Q. When do we prune the oakleaf, or do we?
A. You would not prune the oakleaf hydrangea [above, in winter] the same way you prune the paniculata because they don’t take it very well, and tend to flower on the old wood. Pruning it is like pruning any shrubs that resents pruning—if you prune it, it is going to rebel at you, and will not do well.
Q. Uh-oh, it’s going to rebel? [Laughter.] So we do the minimum we have to do; clean it out if it needs it, like crossed branches, but basically we let it do its thing.
A. Exactly. You wouldn’t prune it hard like a paniculata.
Q. It has great fall foliage color; most of the hydrangeas do, but this one has a lot of reddish, and it’s a beautiful shape.
A. And it’s really heat and humidity resistant.
Q. Owing to its Southeast origins.
I want to make sure we put in a mention for our other Southeast native species, Hydrangea arborescens. People probably know the cultivar called ‘Annabelle’ best. Do you grow it at Chanticleer?
A. Yes, we do, and we also grow the sub-species radiata, which has silvery undersides. They’re very happy here, and in fact self-seed for us. We do have to edit plants out where we don’t want them.
Q. I always think of ‘Annabelle’ as a friend at Wave Hill public garden in New York City used to say: She’s a girl who need a corset; she needs to be propped up a bit. She’s a little too zaftig. [Laughter.] Do you prune them hard—which they can be if desired—or support them in some way?
A. We try to minimize interventions. And we don’t prune our Annabelles hard, we let them come through. Having said that, we do mow down the plants in the parking lot, because it’s drier there and the panicles are not as big and they don’t tend to flop. However in a regular garden setting, I think it’s always prone to flopping, no matter what you do. It’s the small price you pay for the gorgeous, big white blooms.
Q. Or you build her a corset of bamboo and twine—but as you say, you don’t want to do too may interventions.
A. It’s part of our philosophy to demonstrate techniques that are accessible to home gardeners. We don’t want to be fussing over plants so that it’s not realistic, and we do have a lot of extensive grounds—and don’t always have time.
Q. Kind of like me here at home, Eric Hsu.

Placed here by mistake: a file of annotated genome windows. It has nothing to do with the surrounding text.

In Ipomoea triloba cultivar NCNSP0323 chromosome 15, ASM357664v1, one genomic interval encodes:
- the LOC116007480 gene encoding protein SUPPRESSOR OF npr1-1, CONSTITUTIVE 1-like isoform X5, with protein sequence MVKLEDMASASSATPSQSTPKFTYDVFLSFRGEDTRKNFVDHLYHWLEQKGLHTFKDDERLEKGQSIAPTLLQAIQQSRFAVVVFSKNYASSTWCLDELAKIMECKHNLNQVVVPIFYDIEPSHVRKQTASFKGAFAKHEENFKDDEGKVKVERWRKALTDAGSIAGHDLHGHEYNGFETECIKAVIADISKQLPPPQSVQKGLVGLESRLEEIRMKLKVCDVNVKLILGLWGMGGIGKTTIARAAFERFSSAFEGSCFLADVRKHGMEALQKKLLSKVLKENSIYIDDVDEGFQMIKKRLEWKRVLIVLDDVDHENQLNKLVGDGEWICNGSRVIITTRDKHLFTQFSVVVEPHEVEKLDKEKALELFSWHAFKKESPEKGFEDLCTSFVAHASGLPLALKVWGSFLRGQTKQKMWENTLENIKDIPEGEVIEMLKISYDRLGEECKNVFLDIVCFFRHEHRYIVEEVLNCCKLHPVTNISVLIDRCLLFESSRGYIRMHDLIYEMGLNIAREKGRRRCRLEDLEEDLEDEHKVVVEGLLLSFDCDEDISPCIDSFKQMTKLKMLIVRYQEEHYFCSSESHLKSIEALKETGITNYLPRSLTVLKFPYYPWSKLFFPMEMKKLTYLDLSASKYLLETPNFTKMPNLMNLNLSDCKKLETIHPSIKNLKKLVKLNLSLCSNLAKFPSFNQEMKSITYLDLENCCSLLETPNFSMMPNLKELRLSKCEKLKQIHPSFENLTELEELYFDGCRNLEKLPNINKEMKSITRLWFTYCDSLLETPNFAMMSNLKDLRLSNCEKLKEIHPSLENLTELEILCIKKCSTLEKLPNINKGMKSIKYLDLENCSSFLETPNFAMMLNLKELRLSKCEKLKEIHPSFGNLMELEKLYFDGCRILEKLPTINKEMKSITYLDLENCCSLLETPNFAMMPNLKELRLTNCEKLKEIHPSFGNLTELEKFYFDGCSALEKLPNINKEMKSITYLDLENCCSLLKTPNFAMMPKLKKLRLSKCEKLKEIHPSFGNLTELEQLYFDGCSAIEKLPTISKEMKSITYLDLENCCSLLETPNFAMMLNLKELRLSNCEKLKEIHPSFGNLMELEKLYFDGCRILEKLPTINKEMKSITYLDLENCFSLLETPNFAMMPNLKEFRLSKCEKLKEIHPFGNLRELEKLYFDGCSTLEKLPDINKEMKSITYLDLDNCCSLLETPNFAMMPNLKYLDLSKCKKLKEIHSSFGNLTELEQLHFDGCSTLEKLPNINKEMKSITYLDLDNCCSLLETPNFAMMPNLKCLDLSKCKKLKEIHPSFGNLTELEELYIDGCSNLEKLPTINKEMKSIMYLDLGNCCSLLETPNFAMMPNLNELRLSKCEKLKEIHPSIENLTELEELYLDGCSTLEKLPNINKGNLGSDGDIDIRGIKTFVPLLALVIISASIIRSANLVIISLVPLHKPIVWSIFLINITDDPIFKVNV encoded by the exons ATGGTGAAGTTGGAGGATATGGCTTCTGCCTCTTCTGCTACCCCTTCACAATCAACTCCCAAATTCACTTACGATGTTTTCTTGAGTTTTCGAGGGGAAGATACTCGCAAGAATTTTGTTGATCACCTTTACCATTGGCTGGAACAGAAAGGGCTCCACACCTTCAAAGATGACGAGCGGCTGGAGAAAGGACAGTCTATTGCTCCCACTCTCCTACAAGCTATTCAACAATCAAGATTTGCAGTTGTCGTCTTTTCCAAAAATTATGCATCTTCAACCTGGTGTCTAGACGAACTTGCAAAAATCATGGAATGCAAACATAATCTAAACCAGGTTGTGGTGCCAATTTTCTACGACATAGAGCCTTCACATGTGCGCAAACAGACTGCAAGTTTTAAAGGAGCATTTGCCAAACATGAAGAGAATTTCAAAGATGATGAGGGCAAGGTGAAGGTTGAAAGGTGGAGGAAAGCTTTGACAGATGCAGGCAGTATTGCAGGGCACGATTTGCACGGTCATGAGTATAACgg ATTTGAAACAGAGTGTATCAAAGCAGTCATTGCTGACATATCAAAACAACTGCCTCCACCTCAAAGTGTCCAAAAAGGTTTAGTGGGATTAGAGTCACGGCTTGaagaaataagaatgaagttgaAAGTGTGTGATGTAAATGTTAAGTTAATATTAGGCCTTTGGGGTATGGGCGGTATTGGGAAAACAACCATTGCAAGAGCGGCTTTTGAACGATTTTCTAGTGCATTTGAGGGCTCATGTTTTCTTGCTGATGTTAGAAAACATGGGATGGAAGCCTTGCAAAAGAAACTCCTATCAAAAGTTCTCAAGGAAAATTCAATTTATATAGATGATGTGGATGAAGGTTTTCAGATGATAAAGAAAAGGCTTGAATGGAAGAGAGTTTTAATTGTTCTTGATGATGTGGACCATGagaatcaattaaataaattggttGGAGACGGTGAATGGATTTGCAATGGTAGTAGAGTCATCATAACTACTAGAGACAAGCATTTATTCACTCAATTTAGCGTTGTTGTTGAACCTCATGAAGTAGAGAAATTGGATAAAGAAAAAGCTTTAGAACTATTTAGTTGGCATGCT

enter to win the chanticleer book
I’LL BUY A COPY of “The Art of Gardening: Design Inspiration and Innovative Planting Techniques from Chanticleer,” for a lucky reader. All you have to do to enter: Comment in the box at the very bottom of the page, after the last reader comment, answering this question:
Is there a hydrangea that you rely on particularly in your garden, and why?
I definitely heave a sigh of relief when the paniculata types start blooming, and as Eric says in the interview seem to freshen up the place in high summer, when it can be otherwise tired-looking.
No answer, or feeling shy? Just say something like, “Count me in,” and I will, but an answer is better. I’ll select a random winner after entries close at midnight on Sunday, September 20. Good luck to all.
(Photo credits: Eric Hsu portrait by Panayoti Kelaidis. Shot of chairs, walkway, serrata detail and winter garden from The Art of Gardening© Copyright 2015 by the Chanticleer Foundation. Published by Timber Press, Portland, OR. Used by permission of the publisher. All rights reserved. Photo of paniculata with Chamaecyparis and of H. quercifolia by Lisa Roper, courtesy of Chanticleer.)
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MY WEEKLY public-radio show, rated a “top-5 garden podcast” by “The Guardian” newspaper in the UK, began its seventh year in March 2016. In 2016, the show won three silver medals for excellence from the Garden Writers Association. It’s produced at Robin Hood Radio, the smallest NPR station in the nation. Listen locally in the Hudson Valley (NY)-Berkshires (MA)-Litchfield Hills (CT) Mondays at 8:30 AM Eastern, rerun at 8:30 Saturdays. Or play the Sept. 14, 2015 show using the player near the top of this transcript. You can subscribe to all future editions on iTunes or Stitcher (and browse my archive of podcasts here).